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# #60 Counting Down from Infinity

June 09, 2008
Q

Dear Bill,

Me and my husband have a difficulty with a version of Kalam argument against infinite past.

You wrote in your answer to question 12 (when arguing against the thesis that the temporal series of all past events is actually infinite),

... if an actual infinite could be formed by successive addition, then various absurdities would result. ... Suppose we meet a man who claims to have been counting down from infinity and who is now finishing: . . ., -3, -2, -1, 0. We could ask, why didn't he finish counting yesterday or the day before or the year before? By then an infinite time had already elapsed, so that he should already have finished.

We are interested in what seems to us to be an implicit and crucial premise (P, for short) of the quoted argument:

(P) IF (i) the temporal series of all past events is actually infinite in its duration (as measured by equal temporal intervals), THEN (ii) there COULD be some mind/clock/counting machine/computer/angel/god which would SUCCESSIVELY pair all the past equal intervals (say, seconds) to all negative whole numbers in the corresponding order.

As we understand the argument, you assume (P), or something relevantly similar, then you argue from some other premises (including the premise "it should already have finished") to Not-(ii), and finally you derive Not-(i) from Not-(ii) and (P) by modus tollens.

Now our questions:

1. The connective "IF ..., THEN ..." in (P) suggests some kind of entailment. But entailment is a convoluted issue. Philosophers talk about different kinds of entailment (like material implication, strict implication, relevant entailment), but they seldom specify them precisely. Could you, please, explicate the entailment in (P)?

2. The word "COULD" suggests some kind of possibility. Again, scholars talk about different kinds of possibilities (like strictly logical, broadly logical, and conceptual possibility). Could you explicate the "COULD" in (P)?

3. Are there any good reasons for (P)?

For example, do they consist in a sort of imagining? If so, what is that we are imagining? Secondly, note that we can't imagine the process of counting of the given sort clearly even if we can imagine the END of such counting (like the finite sequence of "-3, -2, -1, 0, finished!"). Thus we can't argue by means of the principle "whatever is readily imaginable is possible." We admit we can imagine, e.g., a god's beginningless meter applied to a 4D model of a beginningless universe, recording how many years remain until some important event in that universe. For every second the meter would display a corresponding negative number. But then we imagine rather enumeration of a non-successive, intuitive, all-at-once apprehension by the god of each and every one-to-one correspondence between any past second the infinite temporal series with any appropriately ordered negative number. And this enumeration is different from the temporal process of SUCCESSIVE counting (pairing) referred to in (P).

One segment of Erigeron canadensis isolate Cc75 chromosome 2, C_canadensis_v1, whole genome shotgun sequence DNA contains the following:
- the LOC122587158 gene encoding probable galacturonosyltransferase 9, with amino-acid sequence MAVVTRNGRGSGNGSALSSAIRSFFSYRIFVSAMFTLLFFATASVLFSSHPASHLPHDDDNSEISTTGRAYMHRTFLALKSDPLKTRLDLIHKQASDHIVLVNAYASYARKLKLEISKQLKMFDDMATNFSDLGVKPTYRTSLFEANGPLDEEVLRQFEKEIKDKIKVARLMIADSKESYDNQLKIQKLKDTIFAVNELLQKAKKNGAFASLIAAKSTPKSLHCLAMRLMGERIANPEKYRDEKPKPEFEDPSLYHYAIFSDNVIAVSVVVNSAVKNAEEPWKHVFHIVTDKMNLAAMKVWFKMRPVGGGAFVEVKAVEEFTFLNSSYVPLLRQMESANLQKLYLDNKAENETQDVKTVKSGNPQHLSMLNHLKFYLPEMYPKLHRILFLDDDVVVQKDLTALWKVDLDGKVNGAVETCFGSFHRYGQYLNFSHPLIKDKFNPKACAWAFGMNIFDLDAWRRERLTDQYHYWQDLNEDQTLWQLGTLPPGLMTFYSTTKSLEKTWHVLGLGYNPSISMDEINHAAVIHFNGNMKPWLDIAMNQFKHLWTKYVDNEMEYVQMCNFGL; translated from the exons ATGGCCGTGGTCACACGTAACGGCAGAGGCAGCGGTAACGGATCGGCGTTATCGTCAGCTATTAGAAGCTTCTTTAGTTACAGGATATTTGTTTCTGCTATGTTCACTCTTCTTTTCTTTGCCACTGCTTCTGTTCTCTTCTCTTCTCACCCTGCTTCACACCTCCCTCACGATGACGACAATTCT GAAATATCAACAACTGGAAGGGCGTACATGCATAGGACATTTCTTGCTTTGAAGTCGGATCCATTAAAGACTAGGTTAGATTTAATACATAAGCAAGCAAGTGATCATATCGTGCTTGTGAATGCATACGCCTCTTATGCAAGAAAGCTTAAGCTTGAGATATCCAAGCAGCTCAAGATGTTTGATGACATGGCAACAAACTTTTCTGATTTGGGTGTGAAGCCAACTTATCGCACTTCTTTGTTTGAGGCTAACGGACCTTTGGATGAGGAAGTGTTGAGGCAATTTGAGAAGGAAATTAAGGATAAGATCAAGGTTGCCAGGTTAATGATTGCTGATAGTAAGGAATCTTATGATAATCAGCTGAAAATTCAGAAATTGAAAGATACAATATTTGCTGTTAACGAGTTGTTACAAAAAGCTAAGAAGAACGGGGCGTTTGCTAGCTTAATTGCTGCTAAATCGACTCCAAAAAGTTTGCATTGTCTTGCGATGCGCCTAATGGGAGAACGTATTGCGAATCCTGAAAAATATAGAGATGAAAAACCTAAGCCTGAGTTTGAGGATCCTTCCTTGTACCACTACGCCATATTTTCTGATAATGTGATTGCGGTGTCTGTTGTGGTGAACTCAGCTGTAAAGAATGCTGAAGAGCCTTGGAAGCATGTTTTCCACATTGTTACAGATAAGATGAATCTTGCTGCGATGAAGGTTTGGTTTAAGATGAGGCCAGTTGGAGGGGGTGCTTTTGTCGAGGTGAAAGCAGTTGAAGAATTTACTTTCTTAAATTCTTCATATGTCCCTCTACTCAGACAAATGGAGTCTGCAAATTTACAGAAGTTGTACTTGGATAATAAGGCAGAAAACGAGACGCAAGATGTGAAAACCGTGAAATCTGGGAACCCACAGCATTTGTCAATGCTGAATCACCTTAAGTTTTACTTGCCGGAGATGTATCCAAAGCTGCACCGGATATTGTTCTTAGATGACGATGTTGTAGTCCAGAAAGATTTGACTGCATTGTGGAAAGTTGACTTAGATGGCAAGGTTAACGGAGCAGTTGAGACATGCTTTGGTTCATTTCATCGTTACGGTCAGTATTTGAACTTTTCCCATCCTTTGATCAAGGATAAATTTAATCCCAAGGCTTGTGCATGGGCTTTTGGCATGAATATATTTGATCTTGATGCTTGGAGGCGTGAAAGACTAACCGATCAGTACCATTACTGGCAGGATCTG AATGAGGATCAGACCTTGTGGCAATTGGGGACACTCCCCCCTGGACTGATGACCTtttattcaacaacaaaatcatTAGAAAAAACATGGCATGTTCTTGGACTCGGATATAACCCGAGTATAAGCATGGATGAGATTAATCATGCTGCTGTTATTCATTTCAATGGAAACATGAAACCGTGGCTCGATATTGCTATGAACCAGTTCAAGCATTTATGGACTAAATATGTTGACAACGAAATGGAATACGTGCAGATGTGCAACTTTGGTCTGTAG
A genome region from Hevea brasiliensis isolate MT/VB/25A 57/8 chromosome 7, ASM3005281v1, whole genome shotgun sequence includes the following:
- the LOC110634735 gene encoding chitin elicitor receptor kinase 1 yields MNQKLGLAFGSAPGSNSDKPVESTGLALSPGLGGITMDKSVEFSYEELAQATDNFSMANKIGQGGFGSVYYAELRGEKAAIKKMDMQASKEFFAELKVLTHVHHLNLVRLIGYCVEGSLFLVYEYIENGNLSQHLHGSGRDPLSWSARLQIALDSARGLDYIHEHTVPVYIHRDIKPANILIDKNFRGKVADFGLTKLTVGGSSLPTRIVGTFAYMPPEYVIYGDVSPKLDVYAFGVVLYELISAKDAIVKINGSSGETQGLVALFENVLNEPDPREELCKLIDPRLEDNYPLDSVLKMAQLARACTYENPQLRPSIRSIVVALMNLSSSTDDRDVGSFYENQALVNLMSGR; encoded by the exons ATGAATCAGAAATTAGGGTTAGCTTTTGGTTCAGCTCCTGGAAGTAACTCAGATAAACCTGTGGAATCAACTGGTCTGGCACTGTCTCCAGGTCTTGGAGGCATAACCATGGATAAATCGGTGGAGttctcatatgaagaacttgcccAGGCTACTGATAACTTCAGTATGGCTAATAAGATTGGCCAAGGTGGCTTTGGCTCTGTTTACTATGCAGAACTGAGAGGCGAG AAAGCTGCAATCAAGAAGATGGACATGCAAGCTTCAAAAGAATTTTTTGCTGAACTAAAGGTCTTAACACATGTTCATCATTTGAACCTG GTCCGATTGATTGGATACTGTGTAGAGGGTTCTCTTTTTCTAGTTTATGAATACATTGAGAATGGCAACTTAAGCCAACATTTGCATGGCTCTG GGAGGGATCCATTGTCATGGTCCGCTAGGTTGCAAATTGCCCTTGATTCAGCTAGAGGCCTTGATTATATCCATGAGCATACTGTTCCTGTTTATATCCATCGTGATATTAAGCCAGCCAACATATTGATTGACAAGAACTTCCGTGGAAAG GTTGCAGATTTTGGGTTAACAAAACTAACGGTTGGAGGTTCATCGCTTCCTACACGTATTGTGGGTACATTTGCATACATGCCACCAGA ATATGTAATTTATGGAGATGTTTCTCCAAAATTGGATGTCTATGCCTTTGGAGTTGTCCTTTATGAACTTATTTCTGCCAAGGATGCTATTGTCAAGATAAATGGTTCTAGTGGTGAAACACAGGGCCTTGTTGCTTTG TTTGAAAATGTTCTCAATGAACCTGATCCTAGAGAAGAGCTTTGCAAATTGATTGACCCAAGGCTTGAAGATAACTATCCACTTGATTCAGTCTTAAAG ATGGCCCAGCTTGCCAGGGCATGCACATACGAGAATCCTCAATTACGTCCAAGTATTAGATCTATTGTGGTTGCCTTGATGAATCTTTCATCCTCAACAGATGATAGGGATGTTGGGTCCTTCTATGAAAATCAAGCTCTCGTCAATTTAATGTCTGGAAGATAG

Thank you very much!

Pavla

United States

## Dr. craig’s response

A

Your husband Vlastimil must figure I'm partial to the ladies, Pavla, since I hadn't yet selected his same question! O.K., I give in.

The argument I gave takes P for granted—granted, that is, by the proponents of the infinitude of the past. They assume that if the past series of events is infinite, then the order type of that series is the order type of the negative numbers, or in the usual symbolism, ω*. Logically, that isn't necessary. The series of past events could have the order type ω* + ω*, the order type exemplified by . . . , -3, -2, -1, . . . , -3, -2, -1. But it's obvious why proponents of the infinite past don't adopt this view: for then there are past events which lie at an infinite distance from the present. But then one could never traverse the infinite distance from, say, the first -3 to the second -3. That's why proponents of the infinite past always insist that the existence of an infinite past doesn't entail an infinitely distant starting point. The Tristram Shandy paradox about a man writing his autobiography so slowly that it takes him a year to record the events of a single day challenges the assumption that an infinite past would have the order type ω*. The only hope for proponents of the infinite past is to insist that the series of past events has the order type ω* so that every event lies at only a finite distance from the present. In that way, forming an infinite past by successive addition doesn't involve, they claim, traversing an infinite distance.